Activists in Yemen say the establishment of a religious police force is a war on women and their rights.
Yemeni clerics to form religious police
SANA'A // Activists in Yemen say the establishment of a religious police force, under the banner of promoting virtue and curbing vice, is a war on women and their rights. Some two thousand clerics led by Sheikh Abdulmajeed al Zindani, the hardline rector of the Islamic Al Eman University, and a number of tribal dignitaries met in Sana'a last week and announced the establishment of The Authority for Protecting Virtue and Fighting Vice.
Women's rights activists immediately condemned the move. "The objective of this commission is to wage a war on feminists and women's rights," said Hooriah Mashhoor, vice chair of the governmental Women's National Committee. "We are very concerned to see a religious authority or police working beyond the function of state institutions," she said. The authority will be run by a central committee of 42 clerics from the powerful Yemeni Clerics Association and will scour the streets looking for "immoral" behaviour, such as intimacy between unrelated men and women and the consumption of alcohol. The authority will then report the offences to police.
Hasan Abdullah al Sheikh, the deputy minister for Religious Guidance and Endowment, said the commission will not have the authority to imprison or otherwise prosecute "offenders". "The commission can just give advice and report on immoral incidents but cannot take action to prevent that," he said. A number of other non-governmental organisations also appealed to the government to prevent the establishment of the religious authority.
"The establishment of such a commission is an infringement on the constitution and law," Intellectuals for Social Peace and Stability said in a statement. "It means abolishing democracy and the multiparty system, and pushing the country into chaos and disorder, which subjects it to foreign intervention under the pretext of curbing extremism and terrorism." At the meeting, the clerics also issued a fatwa, or religious edict, banning women from participating in politics and forbidding the implementation of a proposed quota that would guarantee 15 per cent of parliamentary seats for women. The quota was pledged by Ali Abdullah Saleh, the president, when he was running for election and is currently in discussion in the Shoura (consultative council).
Mrs Mashhoor condemned the fatwa and said it was a blow to the progress made in recent years to empower women in Yemen, particularly in the political sphere. She said the Women's National Committee will write to Mr Saleh urging him to fulfil his pledge. "We have made some good steps to make the people accept women's rights and a women's quota in elections, but this group of extremist clerics wants to undo all these efforts," she said.
Sheikh Zindani, who is accused by the United States and the United Nations of financing terrorism, said the religious authority will ask the government to shut down any workplaces where alcohol and prostitution is present. "We will never be silent towards any such place, wherever it is," he said. Hamud al Tharehi, a hardline cleric and leading exponent of the authority, said "moral corruption" in Yemen had become institutionalised.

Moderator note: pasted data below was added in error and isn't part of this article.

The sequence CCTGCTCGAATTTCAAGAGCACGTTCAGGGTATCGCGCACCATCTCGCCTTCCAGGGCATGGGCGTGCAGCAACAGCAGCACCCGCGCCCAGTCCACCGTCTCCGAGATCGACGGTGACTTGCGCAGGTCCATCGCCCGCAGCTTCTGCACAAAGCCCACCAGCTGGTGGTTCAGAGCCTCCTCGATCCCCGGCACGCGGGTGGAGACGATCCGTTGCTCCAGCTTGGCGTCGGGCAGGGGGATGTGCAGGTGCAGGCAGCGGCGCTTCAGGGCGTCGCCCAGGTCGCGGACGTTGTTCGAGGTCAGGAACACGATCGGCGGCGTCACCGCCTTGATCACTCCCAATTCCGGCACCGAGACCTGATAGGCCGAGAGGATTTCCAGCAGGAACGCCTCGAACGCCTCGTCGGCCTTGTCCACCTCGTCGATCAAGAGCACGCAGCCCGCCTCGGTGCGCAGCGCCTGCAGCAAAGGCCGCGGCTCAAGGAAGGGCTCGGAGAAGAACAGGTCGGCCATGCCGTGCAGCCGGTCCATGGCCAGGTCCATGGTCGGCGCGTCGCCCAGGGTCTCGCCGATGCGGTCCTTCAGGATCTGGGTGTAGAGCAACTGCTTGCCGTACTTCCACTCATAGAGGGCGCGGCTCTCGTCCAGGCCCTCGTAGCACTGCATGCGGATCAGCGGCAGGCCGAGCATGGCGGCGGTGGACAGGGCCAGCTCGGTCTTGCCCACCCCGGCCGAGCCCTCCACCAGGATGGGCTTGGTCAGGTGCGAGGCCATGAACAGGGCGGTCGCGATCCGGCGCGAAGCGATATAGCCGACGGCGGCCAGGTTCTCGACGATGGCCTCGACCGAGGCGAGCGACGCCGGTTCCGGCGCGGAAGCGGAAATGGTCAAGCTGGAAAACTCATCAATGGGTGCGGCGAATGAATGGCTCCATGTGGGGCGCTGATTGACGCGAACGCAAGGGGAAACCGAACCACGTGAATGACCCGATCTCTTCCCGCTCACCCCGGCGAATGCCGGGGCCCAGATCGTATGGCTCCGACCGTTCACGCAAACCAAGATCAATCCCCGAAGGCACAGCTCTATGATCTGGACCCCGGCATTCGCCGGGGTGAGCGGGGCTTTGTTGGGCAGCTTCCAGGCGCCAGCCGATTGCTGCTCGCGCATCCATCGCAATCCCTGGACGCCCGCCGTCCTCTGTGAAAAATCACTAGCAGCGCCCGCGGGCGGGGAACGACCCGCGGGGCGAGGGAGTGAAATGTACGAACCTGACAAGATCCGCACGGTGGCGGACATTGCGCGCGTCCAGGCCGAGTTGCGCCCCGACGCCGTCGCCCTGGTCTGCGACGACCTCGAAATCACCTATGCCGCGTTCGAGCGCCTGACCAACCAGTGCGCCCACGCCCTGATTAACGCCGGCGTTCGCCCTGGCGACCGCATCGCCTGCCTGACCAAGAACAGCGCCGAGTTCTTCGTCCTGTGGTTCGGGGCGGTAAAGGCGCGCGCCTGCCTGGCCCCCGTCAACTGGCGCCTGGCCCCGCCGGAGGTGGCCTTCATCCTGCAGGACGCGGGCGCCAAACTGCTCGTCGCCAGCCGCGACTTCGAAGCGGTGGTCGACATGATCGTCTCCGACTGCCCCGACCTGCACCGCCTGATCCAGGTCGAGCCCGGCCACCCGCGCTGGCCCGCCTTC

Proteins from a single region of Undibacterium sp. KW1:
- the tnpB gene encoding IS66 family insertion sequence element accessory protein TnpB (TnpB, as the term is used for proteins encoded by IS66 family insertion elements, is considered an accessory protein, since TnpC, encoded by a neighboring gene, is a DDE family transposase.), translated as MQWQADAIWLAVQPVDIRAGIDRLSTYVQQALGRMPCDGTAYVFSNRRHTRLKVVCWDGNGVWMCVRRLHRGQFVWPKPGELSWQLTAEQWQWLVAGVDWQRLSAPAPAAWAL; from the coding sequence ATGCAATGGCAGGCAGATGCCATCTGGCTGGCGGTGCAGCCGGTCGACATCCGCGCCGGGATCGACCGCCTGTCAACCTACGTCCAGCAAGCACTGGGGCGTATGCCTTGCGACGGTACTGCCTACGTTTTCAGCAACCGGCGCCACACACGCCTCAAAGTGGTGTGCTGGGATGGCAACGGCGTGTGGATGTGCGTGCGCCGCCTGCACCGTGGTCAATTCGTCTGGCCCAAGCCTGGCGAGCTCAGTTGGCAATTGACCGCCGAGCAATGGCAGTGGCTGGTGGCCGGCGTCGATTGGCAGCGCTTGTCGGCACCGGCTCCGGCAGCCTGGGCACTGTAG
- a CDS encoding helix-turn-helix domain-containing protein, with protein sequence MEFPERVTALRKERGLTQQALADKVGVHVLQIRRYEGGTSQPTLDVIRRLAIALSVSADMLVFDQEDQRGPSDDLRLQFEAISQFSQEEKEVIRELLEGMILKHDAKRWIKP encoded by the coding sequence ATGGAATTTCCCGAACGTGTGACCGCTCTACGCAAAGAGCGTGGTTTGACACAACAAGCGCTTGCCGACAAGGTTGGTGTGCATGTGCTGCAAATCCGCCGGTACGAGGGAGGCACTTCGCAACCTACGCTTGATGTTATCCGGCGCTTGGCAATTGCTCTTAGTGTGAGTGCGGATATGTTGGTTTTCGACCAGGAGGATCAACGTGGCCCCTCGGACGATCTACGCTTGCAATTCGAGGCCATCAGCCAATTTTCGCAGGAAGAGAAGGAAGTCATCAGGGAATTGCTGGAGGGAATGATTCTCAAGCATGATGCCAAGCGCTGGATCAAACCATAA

"The sale and trade in alcoholic beverages, hashish, and drugs, the disappearance and escape of schoolgirls through middlemen to places to practise vice, and the spread of CDs of nude dancing with idlers coming from Gulf countries - all this has brought dishonour to Yemen and distorted its image," Mr Tharehi said. In a press release issued at the meeting in Sana'a, the clerics outlined a catalogue of "vices" that included: performances by female singers, alcohol, nightclubs, fashion shows, mixed-sex dancing, sending female students to study in foreign countries without companions from their families and coeducation in schools and universities.
Already vigilante groups have forced restaurants and hotels that serve alcohol or permit socialising between men and women to close. Mr Tharehi denied that he or any of his associates were involved in threatening the venues, but praised those who were. "They have good faith," he said. "There are individuals in [the cities of] Hodeidah and Aden who have good faith. But the establishment of a religious police and the possible abandonment of the proposed quota system are not the only setbacks facing women's rights in Yemen.
Last week the Committee of Islamic Sharia parliamentary group refused to incorporate amendments presented by the government that would have made men and women legally equal in blood money, the practice in which financial compensation is paid to the family of a person killed on purpose or by accident. As it stands, blood money paid for the death of a woman is half that for a man. Parliament is also debating a law that would introduce an automatic one-year prison sentence for both men and women who are found meeting in private, if they are not related.
"Women study to get jobs, and considering they will be forbidden from being alone with unrelated men at their workplace, this is really crazy. This is a backwards step for human rights in Yemen," Mrs Mashhoor said. Analysts said there are political motives behind the establishment of the committee. "The regime is ensuring its continuity in power through its coalition with the religious establishment," said Abdullah Obal, secretary general of the opposition leftist Yemeni Unionist party.
He said the virtue commission and the various amendments currently being discussed are driving Yemen backwards. "These amendments are frightening and are driving us towards a theocratic state," he said. "They mean men will not be able to go outside with their female relatives without having legal documents to prove [they are related]. Women will not be able to take a taxi, for instance, without a male companion. This is really horrible."